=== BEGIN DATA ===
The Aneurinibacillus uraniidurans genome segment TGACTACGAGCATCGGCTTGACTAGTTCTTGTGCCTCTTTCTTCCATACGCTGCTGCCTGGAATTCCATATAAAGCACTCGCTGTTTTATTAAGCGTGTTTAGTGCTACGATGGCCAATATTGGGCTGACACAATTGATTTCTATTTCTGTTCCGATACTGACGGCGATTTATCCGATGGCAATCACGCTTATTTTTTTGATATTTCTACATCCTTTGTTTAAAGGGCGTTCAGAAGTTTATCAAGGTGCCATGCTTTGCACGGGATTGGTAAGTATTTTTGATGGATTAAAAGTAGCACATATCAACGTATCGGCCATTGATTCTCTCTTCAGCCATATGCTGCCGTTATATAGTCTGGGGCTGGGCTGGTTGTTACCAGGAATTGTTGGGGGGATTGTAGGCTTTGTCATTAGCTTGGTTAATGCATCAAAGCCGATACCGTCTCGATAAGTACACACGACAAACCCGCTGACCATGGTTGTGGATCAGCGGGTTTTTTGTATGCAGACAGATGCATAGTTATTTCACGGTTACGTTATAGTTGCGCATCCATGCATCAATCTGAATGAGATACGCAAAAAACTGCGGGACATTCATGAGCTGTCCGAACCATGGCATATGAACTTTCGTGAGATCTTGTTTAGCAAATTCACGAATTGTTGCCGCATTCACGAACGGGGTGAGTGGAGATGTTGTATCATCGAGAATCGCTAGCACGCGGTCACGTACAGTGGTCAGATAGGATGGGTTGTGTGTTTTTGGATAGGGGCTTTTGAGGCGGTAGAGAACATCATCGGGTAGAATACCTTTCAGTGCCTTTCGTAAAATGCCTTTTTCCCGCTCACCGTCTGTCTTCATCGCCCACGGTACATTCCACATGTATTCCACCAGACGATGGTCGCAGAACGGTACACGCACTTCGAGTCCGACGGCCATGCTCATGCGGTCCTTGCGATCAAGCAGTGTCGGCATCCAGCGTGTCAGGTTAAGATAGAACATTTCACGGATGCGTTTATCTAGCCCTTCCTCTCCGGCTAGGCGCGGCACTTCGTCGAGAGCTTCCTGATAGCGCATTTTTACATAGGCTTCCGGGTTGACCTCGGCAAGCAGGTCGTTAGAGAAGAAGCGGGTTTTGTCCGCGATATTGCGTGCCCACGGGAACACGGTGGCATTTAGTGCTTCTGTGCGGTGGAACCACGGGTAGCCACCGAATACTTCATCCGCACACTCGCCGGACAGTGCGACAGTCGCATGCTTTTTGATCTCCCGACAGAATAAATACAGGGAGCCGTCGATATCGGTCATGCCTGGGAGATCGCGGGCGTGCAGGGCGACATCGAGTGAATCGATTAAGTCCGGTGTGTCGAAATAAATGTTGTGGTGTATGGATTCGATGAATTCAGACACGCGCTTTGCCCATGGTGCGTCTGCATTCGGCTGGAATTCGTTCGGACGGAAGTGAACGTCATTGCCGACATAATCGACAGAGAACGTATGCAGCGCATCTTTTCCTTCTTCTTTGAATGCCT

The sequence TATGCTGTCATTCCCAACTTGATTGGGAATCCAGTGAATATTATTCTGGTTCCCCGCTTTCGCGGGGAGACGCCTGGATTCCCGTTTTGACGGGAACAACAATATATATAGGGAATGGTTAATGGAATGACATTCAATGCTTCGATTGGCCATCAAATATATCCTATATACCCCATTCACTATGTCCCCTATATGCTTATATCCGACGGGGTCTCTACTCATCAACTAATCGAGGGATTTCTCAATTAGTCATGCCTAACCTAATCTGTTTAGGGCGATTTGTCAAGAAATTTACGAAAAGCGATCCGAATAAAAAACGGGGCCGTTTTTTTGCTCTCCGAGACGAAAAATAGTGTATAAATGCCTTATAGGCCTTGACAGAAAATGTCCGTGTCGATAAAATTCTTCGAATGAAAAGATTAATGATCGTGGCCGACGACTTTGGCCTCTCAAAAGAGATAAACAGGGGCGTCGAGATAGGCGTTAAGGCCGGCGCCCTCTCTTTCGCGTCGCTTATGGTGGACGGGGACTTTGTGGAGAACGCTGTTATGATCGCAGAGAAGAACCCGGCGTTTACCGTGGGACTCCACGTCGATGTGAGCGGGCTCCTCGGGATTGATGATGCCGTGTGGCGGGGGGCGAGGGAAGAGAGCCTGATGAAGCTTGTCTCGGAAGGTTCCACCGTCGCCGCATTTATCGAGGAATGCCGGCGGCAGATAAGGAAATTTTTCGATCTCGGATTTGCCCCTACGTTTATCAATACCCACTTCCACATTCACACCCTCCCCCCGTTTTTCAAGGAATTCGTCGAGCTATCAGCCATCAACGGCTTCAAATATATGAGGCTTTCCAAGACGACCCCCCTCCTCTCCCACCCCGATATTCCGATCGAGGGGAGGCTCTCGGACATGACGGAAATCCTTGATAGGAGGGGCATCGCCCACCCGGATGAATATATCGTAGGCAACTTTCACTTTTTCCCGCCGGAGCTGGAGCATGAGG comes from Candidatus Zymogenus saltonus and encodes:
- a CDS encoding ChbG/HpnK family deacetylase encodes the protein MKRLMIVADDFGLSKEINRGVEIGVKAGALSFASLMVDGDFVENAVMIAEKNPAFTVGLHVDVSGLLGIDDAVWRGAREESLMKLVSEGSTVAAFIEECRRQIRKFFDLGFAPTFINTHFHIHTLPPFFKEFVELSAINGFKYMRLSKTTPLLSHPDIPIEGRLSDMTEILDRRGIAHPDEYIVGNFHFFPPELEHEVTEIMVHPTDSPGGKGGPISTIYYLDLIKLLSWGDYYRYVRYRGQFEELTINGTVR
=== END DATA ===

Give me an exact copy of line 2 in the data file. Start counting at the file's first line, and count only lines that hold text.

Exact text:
The sequence TATGCTGTCATTCCCAACTTGATTGGGAATCCAGTGAATATTATTCTGGTTCCCCGCTTTCGCGGGGAGACGCCTGGATTCCCGTTTTGACGGGAACAACAATATATATAGGGAATGGTTAATGGAATGACATTCAATGCTTCGATTGGCCATCAAATATATCCTATATACCCCATTCACTATGTCCCCTATATGCTTATATCCGACGGGGTCTCTACTCATCAACTAATCGAGGGATTTCTCAATTAGTCATGCCTAACCTAATCTGTTTAGGGCGATTTGTCAAGAAATTTACGAAAAGCGATCCGAATAAAAAACGGGGCCGTTTTTTTGCTCTCCGAGACGAAAAATAGTGTATAAATGCCTTATAGGCCTTGACAGAAAATGTCCGTGTCGATAAAATTCTTCGAATGAAAAGATTAATGATCGTGGCCGACGACTTTGGCCTCTCAAAAGAGATAAACAGGGGCGTCGAGATAGGCGTTAAGGCCGGCGCCCTCTCTTTCGCGTCGCTTATGGTGGACGGGGACTTTGTGGAGAACGCTGTTATGATCGCAGAGAAGAACCCGGCGTTTACCGTGGGACTCCACGTCGATGTGAGCGGGCTCCTCGGGATTGATGATGCCGTGTGGCGGGGGGCGAGGGAAGAGAGCCTGATGAAGCTTGTCTCGGAAGGTTCCACCGTCGCCGCATTTATCGAGGAATGCCGGCGGCAGATAAGGAAATTTTTCGATCTCGGATTTGCCCCTACGTTTATCAATACCCACTTCCACATTCACACCCTCCCCCCGTTTTTCAAGGAATTCGTCGAGCTATCAGCCATCAACGGCTTCAAATATATGAGGCTTTCCAAGACGACCCCCCTCCTCTCCCACCCCGATATTCCGATCGAGGGGAGGCTCTCGGACATGACGGAAATCCTTGATAGGAGGGGCATCGCCCACCCGGATGAATATATCGTAGGCAACTTTCACTTTTTCCCGCCGGAGCTGGAGCATGAGG comes from Candidatus Zymogenus saltonus and encodes: